Asking kids about drugs doesn't prompt drug use, study finds
It is an oft-repeated fear, particularly among parents: that discussing an undesirable behavior, or even an illegal or dangerous one, may encourage kids to try it.
But when it comes to asking pre-teens about alcohol, drug and tobacco use, a University of Washington-led study finds no evidence that children will, as a consequence of being asked about it, use the substance in question.
The study by the UW Social Development Research Group, published in the October issue of the Journal of Adolescent Health, focused on school-based surveys of fifth- and sixth-graders to determine whether their behaviors changed over time. The research team found that, among two groups of students—one surveyed in fifth and sixth grade, and a control group surveyed only in sixth grade—substance use did not increase following student participation in the surveys.
Schools often survey students for a variety of purposes; this study, lead author John Briney said, indicates that surveys about substance use can provide useful information without increasing risk.
"We hope that it puts community members at ease about collecting data in the schools for prevention purposes. It's a relatively unobtrusive, inexpensive method to gather data," said Briney, senior data manager for the Social Development Research Group. "Communities can use data to guide prevention efforts and not worry they're harming students."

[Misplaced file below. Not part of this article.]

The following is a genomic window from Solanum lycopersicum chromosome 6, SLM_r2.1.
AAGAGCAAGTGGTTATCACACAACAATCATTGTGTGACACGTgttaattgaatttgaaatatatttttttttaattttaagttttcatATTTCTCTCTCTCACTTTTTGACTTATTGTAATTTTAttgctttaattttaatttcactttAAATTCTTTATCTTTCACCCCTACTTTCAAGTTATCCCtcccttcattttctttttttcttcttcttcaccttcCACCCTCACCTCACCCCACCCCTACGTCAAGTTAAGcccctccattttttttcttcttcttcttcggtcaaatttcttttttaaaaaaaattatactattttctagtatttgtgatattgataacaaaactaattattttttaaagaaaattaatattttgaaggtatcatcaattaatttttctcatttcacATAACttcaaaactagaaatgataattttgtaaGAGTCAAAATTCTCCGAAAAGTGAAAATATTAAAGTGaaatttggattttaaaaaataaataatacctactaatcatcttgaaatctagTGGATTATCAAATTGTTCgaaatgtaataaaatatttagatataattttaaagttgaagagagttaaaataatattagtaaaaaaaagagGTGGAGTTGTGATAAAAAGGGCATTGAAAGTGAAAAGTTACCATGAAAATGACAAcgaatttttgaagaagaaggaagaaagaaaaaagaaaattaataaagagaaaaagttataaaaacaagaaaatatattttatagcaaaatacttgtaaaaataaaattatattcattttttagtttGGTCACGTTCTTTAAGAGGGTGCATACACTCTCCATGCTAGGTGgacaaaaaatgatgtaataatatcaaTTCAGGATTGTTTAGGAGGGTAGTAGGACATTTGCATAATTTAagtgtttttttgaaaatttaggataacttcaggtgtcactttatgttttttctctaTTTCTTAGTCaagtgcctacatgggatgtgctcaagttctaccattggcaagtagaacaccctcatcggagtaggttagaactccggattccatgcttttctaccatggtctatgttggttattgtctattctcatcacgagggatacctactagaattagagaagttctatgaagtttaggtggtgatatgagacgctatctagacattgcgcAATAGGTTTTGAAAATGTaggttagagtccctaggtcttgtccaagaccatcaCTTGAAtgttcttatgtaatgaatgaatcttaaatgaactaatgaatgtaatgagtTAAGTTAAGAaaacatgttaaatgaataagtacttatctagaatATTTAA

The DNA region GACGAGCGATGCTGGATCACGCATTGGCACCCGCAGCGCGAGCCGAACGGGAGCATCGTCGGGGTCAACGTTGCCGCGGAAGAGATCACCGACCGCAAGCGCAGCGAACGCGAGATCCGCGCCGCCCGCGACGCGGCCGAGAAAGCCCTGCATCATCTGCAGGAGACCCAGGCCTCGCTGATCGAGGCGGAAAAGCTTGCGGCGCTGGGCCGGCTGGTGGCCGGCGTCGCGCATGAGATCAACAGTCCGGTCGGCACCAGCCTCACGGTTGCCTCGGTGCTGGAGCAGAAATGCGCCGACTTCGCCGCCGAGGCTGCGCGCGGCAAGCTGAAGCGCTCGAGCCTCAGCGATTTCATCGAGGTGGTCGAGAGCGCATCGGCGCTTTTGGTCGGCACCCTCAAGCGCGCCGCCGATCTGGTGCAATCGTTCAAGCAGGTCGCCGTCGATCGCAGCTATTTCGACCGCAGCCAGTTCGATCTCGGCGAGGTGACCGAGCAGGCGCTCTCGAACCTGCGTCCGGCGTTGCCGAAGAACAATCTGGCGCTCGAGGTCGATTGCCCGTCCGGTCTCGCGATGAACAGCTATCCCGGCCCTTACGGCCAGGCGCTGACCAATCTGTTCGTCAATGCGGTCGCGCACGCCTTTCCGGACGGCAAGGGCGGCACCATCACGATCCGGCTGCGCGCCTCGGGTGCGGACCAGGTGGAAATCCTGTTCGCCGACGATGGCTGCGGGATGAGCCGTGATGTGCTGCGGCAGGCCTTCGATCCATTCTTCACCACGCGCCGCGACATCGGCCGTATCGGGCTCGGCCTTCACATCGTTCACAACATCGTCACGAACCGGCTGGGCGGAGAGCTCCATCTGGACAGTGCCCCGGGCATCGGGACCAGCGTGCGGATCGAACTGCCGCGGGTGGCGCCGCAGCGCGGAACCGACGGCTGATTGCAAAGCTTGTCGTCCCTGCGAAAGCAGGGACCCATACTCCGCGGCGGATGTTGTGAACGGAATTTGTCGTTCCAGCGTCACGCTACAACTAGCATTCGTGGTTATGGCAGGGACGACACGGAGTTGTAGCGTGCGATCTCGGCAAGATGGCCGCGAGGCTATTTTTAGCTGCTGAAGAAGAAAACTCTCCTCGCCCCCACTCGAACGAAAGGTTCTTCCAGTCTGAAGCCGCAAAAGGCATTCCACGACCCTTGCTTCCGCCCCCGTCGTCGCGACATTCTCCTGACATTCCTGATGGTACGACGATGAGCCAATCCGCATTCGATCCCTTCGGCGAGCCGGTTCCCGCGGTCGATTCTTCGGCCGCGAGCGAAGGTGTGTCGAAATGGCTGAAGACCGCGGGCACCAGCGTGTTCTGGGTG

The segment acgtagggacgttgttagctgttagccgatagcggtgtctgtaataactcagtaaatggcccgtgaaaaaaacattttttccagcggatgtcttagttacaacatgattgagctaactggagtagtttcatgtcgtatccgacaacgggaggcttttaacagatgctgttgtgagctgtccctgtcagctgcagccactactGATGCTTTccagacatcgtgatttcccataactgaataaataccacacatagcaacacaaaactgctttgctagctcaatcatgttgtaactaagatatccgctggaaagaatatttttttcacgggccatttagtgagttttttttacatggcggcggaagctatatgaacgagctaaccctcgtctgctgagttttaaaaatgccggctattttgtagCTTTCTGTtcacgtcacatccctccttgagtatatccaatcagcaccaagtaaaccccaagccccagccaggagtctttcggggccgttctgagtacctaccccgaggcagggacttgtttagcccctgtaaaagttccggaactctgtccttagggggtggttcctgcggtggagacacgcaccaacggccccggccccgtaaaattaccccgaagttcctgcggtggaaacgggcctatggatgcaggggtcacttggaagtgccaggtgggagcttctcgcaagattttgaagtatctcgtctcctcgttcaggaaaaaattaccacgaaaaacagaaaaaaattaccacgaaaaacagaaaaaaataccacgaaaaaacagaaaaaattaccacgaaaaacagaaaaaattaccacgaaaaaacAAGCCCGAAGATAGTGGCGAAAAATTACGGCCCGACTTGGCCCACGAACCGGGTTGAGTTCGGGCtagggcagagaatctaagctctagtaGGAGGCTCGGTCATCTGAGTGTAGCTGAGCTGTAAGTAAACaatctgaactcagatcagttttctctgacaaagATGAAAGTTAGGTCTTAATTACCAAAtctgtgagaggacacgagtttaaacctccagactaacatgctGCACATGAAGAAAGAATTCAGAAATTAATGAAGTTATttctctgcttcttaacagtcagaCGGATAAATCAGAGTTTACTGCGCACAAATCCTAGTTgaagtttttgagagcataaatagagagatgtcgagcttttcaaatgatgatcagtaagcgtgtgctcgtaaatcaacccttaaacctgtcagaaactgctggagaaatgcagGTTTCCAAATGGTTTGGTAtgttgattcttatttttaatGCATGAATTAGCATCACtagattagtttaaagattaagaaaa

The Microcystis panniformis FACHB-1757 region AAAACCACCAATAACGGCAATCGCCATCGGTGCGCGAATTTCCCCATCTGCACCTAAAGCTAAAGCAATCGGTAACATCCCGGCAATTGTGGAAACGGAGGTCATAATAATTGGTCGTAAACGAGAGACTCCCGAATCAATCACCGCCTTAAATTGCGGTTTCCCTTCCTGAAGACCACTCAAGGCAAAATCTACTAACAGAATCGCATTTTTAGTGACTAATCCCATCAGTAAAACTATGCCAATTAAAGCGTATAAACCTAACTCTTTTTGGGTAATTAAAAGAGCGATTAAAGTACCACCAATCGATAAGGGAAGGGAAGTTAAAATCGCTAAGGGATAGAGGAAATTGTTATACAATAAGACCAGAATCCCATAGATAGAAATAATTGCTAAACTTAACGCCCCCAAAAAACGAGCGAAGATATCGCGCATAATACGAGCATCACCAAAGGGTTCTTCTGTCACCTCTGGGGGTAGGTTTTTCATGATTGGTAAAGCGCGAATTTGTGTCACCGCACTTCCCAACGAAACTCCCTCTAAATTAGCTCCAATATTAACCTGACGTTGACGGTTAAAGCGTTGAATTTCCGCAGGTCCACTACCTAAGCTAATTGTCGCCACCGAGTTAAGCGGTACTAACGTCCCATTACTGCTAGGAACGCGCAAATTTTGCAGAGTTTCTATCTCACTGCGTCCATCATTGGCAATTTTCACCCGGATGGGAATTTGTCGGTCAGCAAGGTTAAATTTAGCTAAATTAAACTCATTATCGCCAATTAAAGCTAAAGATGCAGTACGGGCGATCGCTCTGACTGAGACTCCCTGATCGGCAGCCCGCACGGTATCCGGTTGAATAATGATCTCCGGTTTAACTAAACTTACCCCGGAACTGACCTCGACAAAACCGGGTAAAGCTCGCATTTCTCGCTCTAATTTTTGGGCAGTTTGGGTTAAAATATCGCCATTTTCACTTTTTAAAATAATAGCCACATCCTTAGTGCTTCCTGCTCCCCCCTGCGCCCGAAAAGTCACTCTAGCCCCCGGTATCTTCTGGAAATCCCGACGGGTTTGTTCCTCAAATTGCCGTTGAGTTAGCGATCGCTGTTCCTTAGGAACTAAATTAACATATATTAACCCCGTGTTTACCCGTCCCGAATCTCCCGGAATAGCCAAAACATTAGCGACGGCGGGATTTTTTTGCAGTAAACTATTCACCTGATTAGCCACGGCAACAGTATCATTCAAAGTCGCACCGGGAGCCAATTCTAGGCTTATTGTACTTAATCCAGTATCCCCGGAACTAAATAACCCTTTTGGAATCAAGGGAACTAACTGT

The research stems from a 2,000-student sample of respondents in the Community Youth Development Study, which was administered in seven states, including Washington. In the UW study sample, two-thirds of the students were surveyed in both fifth and sixth grades, with the remainder surveyed in sixth grade. About 40 percent of respondents were students of color; half were girls.
In both cohorts, students answered written questions about recent (past 30 days) and lifetime use of cigarettes, alcohol, inhalants, and marijuana.
Among sixth-graders who had been first surveyed in the fifth grade, 10.4 percent said they had smoked cigarettes during their lifetime; 20.8 percent had used alcohol; 10.8 percent had used inhalants; and 2.6 percent had smoked marijuana. These usage rates were actually lower than among the control group of sixth-graders—of whom 12.6 percent said they had smoked marijuana and 23.6 percent said they had used alcohol. Rates of lifetime use of inhalants and marijuana in the control sample were higher than rates in the initial sample but not statistically significant.
If the surveys had prompted substance use among the initial group of fifth-graders, then usage rates when they were in sixth grade should have been higher than those of the control group of sixth-graders, Briney explained.
"The study answered an important question—whether asking about substance use at a young age encourages use. We didn't think it would, and the data show that asking about drug use doesn't increase use," he said.
Conducting such a study in other locations, especially in states where marijuana has been legalized (this survey was conducted in 2004, prior to legalization in Washington) and among older students would be useful, and could yield slightly different results, Briney said.
Regardless, he added, for schools and communities that want information to guide prevention efforts, this study shows there is value, not harm, in asking such questions.